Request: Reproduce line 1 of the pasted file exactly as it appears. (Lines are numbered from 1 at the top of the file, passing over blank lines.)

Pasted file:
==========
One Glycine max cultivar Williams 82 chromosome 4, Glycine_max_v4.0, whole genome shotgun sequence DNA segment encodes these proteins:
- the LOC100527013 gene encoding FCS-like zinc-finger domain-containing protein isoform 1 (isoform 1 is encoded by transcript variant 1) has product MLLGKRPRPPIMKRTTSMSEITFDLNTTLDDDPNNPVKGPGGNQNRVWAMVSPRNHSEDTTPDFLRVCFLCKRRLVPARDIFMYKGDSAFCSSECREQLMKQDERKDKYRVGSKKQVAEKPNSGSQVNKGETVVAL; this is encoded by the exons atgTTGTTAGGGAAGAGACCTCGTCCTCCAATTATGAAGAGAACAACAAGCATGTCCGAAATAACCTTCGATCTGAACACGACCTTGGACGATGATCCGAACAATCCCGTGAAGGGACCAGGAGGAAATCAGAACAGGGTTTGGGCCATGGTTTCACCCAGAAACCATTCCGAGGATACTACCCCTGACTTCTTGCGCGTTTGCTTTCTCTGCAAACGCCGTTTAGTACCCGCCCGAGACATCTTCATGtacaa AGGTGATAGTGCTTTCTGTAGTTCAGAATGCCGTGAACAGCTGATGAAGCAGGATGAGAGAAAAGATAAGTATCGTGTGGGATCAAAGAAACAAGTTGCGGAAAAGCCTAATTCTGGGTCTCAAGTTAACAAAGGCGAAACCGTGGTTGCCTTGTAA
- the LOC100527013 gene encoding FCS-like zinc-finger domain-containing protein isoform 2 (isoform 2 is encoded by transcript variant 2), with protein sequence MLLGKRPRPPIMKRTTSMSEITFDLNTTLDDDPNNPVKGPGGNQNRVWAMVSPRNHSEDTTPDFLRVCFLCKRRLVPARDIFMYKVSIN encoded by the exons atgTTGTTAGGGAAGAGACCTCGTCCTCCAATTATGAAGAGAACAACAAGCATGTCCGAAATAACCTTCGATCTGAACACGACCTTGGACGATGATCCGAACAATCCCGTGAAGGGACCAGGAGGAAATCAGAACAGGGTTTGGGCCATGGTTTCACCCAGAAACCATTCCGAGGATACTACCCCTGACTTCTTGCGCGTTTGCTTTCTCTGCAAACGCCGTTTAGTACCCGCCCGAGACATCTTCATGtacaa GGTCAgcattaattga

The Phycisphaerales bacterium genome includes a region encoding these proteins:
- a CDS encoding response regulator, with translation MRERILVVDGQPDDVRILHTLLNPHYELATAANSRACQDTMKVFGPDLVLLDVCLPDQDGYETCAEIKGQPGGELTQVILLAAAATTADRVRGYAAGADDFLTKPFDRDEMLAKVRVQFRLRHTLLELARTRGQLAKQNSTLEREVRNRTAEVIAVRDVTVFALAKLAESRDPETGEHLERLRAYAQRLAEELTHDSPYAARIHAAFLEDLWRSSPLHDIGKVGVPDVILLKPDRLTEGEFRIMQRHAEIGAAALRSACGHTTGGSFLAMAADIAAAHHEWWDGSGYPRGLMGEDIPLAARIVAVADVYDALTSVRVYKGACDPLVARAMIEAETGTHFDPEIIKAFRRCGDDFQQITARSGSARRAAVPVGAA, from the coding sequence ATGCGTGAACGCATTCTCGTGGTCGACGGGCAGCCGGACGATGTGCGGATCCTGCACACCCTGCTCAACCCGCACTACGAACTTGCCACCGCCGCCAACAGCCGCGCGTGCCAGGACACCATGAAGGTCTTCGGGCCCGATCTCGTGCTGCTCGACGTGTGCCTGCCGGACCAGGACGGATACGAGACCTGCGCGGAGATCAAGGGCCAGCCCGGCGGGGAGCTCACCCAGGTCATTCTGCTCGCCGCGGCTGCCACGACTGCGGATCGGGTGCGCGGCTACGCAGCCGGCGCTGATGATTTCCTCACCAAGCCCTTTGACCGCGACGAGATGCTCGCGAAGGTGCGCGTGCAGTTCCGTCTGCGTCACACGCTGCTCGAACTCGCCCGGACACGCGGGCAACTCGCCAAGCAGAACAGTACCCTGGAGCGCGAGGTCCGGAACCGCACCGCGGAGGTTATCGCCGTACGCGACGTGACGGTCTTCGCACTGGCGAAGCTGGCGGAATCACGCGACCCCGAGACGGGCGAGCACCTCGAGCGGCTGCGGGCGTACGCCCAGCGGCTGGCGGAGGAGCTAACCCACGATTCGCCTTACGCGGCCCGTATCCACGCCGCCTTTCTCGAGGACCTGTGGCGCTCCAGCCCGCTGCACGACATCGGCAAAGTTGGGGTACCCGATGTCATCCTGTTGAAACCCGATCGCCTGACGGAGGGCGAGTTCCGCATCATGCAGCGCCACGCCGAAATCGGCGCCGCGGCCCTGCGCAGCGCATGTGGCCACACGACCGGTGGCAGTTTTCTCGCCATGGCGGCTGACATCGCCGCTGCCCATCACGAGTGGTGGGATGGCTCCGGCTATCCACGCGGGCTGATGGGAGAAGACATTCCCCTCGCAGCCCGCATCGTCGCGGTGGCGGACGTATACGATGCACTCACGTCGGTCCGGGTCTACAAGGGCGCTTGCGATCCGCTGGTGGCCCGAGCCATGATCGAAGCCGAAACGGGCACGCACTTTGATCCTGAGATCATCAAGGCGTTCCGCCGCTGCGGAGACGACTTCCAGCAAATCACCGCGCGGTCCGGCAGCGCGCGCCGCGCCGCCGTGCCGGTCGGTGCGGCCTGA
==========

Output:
One Glycine max cultivar Williams 82 chromosome 4, Glycine_max_v4.0, whole genome shotgun sequence DNA segment encodes these proteins: